Wednesday, 13 January 2016: 9:45 AM
Room 342 ( New Orleans Ernest N. Morial Convention Center)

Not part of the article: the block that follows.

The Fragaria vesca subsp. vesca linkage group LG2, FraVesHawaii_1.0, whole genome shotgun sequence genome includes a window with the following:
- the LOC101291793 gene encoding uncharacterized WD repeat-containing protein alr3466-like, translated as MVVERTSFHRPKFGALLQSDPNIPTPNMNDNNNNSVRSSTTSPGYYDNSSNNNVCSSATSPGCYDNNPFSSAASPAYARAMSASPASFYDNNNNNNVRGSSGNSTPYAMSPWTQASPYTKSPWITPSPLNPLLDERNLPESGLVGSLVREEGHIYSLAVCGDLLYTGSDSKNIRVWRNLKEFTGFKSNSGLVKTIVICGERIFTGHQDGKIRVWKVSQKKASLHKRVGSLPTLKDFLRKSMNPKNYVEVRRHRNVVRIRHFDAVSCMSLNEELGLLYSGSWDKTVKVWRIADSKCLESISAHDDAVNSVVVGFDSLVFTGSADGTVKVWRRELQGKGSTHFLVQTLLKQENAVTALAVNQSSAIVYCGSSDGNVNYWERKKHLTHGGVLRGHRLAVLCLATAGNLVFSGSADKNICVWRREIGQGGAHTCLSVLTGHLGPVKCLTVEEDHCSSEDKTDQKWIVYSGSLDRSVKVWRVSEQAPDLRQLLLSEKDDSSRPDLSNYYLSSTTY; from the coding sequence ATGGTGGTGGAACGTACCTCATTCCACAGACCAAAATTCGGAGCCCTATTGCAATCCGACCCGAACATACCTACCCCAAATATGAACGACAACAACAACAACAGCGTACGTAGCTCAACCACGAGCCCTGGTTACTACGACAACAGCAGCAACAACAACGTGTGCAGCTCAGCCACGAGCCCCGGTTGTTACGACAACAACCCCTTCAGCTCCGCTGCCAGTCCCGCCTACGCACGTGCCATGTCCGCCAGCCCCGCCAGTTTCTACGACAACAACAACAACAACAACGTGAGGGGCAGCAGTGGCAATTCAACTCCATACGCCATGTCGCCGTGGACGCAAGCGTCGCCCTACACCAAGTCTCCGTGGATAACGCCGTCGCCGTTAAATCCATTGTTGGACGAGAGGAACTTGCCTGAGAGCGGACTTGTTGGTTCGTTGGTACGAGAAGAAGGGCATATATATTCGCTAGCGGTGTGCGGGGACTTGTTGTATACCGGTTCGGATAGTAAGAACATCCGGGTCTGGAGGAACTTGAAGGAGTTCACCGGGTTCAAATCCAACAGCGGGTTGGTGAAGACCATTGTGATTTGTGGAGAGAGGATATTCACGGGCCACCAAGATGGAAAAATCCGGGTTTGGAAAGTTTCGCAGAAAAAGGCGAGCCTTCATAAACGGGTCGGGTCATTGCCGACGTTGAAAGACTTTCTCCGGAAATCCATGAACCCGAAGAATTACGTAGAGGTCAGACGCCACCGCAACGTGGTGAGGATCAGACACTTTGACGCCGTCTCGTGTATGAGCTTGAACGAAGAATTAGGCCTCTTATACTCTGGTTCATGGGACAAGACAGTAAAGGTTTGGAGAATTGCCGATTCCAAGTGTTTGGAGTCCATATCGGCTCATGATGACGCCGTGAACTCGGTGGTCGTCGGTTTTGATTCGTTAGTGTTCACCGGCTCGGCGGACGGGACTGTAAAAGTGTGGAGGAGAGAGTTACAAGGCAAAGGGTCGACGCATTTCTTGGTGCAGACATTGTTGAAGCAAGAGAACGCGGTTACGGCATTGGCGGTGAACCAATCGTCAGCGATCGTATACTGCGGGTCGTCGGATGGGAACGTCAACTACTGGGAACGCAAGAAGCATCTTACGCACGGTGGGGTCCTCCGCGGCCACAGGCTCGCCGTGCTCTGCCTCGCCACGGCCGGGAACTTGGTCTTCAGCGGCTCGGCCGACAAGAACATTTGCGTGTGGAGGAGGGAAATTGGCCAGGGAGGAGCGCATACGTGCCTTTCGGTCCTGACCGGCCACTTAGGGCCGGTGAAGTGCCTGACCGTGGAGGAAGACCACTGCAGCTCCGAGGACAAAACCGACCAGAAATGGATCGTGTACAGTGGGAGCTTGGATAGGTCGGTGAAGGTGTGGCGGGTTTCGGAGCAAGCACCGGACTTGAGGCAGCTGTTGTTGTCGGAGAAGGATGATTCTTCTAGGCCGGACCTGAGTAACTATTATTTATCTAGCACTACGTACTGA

Simultaneous measurements of surface wind speed, for two onshore flow events, were recorded at three locations that include 1) an open-fetch view of the ocean, 2) an estuary (via boat), and 3) the downwind shore of the estuary. The meteorological observations were collected by students that were investigating surface layer wind speed acceleration across the estuary -- in conjunction with an undergraduate summer field program at the Florida Institute of Technology. Although somewhat unexpected, the wind speeds at the downwind estuary shore location were actually higher than their upstream (i.e., coastal ocean) counterparts. We hypothesize that the lower wave heights over the narrow fetch-limited estuary produced a lower surface roughness than that over coastal ocean -- thereby resulting in higher winds speeds on the downwind side of the estuary. Additional surface wind measurements (following the summer field program) and simulations from high resolution Weather Research and Forecasting (WRF) Model simulations will be used to assess the validity of the super-oceanic flow idea and to test the hypothesis that surface roughness differences between the estuary and coastal ocean play a role in the enhanced flow.
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